Hello lovelies! In honor of our Halloween Plans, NT Live's encore screenings tonight, and in keeping with the spooky ending to my 31 Days project, I am pleased to offer you my final review:
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Title: Frankenstein; or, The Modern Prometheus
Author: Mary Shelley
Year I read it: 2011
One sentence summary: The horrors of a student's obsession, extreme isolation, and each individual's quest for significance - Frankenstein is the ultimate story of monsters and men and meaning in an empirically demanding world.
Interesting fact: On a dark and stormy night, on the shores of Lake Geneva, Mary Godwin (later Shelley); her lover, Percy Shelley; and their friend, Lord Byron were discussing re-animation and reading German ghost stories when Byron suggested they each attempt their own "supernatural" tale. That night, 18-year-old Mary began what we now know as Frankenstein.
Three reasons to read it:
- This text is fundamental to the cultural shift into the Modern era. It's a novel that looks to answer things strictly empirically - and that included examining an anthropogenic creation.
- One of my favorite papers from college included a reading of this novel's stance on race, class, and gender. It's a fascinating study! Frankenstein creates a new breed - a Monster; the Creature examines several strata of classes, noting pointed issues with how people treat each other; and Shelley succeeds in creating a female-less dystopia by the end of the novel. If you're interested in examining "The Other," or the oppressed, this would be a very good book to read.
- The dialogues and debates toward the middle of the book ask profound philosophical questions. As the Creature asks questions of his twisted creator, you can almost hear the tortured author asking questions of her Creator.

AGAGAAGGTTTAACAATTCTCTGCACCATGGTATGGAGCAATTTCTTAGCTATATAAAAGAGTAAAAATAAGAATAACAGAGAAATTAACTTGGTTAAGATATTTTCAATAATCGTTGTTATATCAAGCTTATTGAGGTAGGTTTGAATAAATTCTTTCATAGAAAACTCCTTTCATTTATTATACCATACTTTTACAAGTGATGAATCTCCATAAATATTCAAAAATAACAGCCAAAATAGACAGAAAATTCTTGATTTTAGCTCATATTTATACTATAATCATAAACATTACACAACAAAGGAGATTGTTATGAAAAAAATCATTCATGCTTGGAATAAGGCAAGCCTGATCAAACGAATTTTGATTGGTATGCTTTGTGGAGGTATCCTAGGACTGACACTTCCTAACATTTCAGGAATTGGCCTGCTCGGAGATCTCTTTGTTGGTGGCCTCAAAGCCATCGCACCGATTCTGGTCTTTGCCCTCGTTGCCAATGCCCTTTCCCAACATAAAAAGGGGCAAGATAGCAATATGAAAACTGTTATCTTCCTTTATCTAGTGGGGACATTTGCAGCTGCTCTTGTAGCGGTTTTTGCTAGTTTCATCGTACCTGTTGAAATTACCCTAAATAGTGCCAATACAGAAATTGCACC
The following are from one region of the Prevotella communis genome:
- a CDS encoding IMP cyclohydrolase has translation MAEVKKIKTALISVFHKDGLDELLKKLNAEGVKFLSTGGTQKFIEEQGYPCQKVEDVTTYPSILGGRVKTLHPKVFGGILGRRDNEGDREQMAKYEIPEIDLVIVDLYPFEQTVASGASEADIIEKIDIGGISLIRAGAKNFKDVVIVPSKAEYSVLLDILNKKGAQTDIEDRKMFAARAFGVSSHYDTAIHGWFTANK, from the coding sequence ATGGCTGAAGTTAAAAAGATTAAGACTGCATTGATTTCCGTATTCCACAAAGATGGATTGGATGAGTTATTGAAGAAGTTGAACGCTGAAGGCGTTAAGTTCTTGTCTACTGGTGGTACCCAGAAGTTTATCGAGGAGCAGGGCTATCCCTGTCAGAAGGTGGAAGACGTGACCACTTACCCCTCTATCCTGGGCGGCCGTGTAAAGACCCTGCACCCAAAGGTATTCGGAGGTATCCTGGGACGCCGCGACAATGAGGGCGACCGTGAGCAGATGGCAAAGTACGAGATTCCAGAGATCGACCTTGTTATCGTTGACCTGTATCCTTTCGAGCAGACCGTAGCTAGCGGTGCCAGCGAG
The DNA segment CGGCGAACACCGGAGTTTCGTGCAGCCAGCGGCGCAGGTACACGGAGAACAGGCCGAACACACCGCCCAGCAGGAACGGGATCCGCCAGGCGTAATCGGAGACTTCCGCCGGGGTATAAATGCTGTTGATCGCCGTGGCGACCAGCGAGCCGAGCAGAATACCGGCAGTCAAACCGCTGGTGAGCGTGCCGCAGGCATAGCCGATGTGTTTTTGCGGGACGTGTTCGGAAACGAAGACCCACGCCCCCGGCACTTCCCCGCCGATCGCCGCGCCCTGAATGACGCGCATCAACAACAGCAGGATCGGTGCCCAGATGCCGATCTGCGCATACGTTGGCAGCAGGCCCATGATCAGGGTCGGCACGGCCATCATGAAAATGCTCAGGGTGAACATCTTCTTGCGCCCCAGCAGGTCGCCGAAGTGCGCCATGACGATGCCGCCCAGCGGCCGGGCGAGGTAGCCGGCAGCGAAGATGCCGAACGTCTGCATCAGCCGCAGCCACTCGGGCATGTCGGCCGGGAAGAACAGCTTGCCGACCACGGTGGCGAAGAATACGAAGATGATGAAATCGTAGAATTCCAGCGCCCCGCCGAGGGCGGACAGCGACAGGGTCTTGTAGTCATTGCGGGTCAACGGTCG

- For having reached such significant position on the canonical shelf, Shelley's writing is often unbearably sloppy. The book jumps forms between epistolary, long sections, and chapters. The sometimes 4-layered framed narrative is a fascinating technique, but isn't executed the best. I remember reading the beginning and the diction bothering me so much, I said aloud, "You were the daughter of William Godwin and Mary Wollstonecraft! You were writing after Jane Austen, for goodness sake. I know you were young, but you should be able to craft a better sentence than that!" I still respect the book loads, but I can't forgive some of her "stylistic choices"
“Life, although it may only be an accumulation of anguish, is dear to me, and I will defend it.”
“If I cannot inspire love, I will cause fear!”
"Listen to me, Frankenstein. You accuse me of murder; and yet you would, with a satisfied conscience, destroy your own creature. Oh, praise the eternal justice of man!”
“Hateful day when I received life!' I exclaimed in agony. 'Accursed creator! Why did you form a monster so hideous that even you turned from me in disgust? God, in pity, made man beautiful and alluring, after his own image; but my form is a filthy type of yours, more horrid even from the very resemlance. Satan had his companions, fellow-devils, to admire and encourage him; but I am solitary and abhorred."
[One of my favorite quotes on Oxford] "The spirit of the elder days found a dwelling here, and we delighted to trace its footsteps."
"It was on a dreary night of November, that I beheld the accomplishments of my toils."
“How dangerous is the acquirement of knowledge and how much happier that man is who believes his native town to be the world, than he who aspires to be greater than his nature will allow.”